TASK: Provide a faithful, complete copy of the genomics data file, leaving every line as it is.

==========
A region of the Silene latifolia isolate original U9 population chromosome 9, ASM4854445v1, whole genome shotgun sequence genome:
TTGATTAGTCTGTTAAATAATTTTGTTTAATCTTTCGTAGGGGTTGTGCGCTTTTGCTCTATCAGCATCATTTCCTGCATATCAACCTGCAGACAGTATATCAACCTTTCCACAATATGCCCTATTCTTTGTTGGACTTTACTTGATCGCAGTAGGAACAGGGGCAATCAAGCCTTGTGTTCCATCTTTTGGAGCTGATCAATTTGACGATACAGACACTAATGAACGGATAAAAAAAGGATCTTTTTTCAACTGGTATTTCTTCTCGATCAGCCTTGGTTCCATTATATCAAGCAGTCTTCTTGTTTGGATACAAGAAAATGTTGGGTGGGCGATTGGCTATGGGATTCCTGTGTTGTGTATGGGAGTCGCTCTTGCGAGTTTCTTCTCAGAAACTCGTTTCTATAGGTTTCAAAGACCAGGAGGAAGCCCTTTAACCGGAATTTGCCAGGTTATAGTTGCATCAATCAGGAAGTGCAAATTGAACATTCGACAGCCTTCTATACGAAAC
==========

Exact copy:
A region of the Silene latifolia isolate original U9 population chromosome 9, ASM4854445v1, whole genome shotgun sequence genome:
TTGATTAGTCTGTTAAATAATTTTGTTTAATCTTTCGTAGGGGTTGTGCGCTTTTGCTCTATCAGCATCATTTCCTGCATATCAACCTGCAGACAGTATATCAACCTTTCCACAATATGCCCTATTCTTTGTTGGACTTTACTTGATCGCAGTAGGAACAGGGGCAATCAAGCCTTGTGTTCCATCTTTTGGAGCTGATCAATTTGACGATACAGACACTAATGAACGGATAAAAAAAGGATCTTTTTTCAACTGGTATTTCTTCTCGATCAGCCTTGGTTCCATTATATCAAGCAGTCTTCTTGTTTGGATACAAGAAAATGTTGGGTGGGCGATTGGCTATGGGATTCCTGTGTTGTGTATGGGAGTCGCTCTTGCGAGTTTCTTCTCAGAAACTCGTTTCTATAGGTTTCAAAGACCAGGAGGAAGCCCTTTAACCGGAATTTGCCAGGTTATAGTTGCATCAATCAGGAAGTGCAAATTGAACATTCGACAGCCTTCTATACGAAAC